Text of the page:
Environment Minister Anil Madhav Dave also told the Lok Sabha that his ministry received no report on illegal mining or deforestation in the tiger reserves. As per the ministry, over 15 lakh acres of forest land in India is under encroachment, of which Madhya Pradesh and Assam, both tiger range states, top the list.
“Tigers do disperse and become transient mostly owing to ethological (science of animal behaviour) reasons,” he told the house in a written reply.
“Disturbances of any kind viz. large projects, big infrastructure creation as well as linear projects might cause fragmentation of habitat, thereby affecting behavioral pattern of tiger,” the minister added.
Experts from many national parks and tiger reserves have noticed some behaviour change among the tigers, believed to be human induced, especially due to breach in the animal’s space from excessive tourist inflow.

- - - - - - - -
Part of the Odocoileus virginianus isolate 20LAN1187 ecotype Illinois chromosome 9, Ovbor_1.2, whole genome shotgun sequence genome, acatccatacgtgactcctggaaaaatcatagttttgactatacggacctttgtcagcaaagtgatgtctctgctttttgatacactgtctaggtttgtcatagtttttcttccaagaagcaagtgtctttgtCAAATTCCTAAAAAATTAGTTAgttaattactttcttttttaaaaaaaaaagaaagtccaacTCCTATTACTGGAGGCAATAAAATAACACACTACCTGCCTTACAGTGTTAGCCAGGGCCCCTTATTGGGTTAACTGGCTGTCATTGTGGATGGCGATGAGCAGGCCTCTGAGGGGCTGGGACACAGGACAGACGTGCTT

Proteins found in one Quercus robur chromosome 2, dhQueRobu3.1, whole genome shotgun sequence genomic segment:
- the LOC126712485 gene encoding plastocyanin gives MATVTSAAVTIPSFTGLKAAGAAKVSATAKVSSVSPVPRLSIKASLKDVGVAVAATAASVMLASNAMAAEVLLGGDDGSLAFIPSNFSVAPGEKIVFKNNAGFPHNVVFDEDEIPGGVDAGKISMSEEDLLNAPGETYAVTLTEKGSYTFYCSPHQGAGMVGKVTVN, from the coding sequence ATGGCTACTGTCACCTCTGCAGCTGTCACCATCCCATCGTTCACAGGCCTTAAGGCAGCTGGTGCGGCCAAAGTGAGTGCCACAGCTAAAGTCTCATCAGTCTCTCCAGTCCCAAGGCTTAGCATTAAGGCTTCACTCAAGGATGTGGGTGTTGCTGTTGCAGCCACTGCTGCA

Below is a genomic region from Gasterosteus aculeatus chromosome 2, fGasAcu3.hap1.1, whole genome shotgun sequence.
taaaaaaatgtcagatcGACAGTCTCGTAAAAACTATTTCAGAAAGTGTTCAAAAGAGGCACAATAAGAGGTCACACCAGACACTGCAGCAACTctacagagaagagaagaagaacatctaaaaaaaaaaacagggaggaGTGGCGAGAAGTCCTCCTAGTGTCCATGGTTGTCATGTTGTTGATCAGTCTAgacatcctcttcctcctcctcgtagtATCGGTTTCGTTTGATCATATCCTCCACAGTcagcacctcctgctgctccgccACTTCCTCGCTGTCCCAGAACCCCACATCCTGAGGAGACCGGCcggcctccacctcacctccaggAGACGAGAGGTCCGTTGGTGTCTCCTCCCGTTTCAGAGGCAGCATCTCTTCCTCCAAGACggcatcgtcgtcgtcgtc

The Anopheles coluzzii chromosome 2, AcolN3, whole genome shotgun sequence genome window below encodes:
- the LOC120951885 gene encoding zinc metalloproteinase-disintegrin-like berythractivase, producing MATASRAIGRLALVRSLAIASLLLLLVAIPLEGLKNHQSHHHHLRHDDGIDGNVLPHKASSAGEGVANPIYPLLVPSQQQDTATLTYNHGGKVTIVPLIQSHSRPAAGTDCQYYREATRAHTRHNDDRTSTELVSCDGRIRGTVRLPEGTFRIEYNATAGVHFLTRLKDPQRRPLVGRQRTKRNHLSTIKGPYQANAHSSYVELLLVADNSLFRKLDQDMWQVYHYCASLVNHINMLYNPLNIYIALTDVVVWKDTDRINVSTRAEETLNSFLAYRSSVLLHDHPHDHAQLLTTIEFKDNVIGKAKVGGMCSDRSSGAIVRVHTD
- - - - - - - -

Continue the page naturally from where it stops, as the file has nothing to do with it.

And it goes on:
Experts often give the example of T-16 known as “Machli” and T-24 known as “Ustad” from Ranthambore National Park.
While Machli became fond of photographers, Ustaad became aggressive due to breach in space. Machli died in August this year at an abnormal age of 19 years and Ustaad now lives under captivity after being labelled as man-eater.
Experts believe that they were not the only tigers in Ranthambore exhibiting such changes.
There are total 50 tiger reserves spread over 18 tiger states across the country, with 1,820 tigers, as per National Tiger Conservation Authority.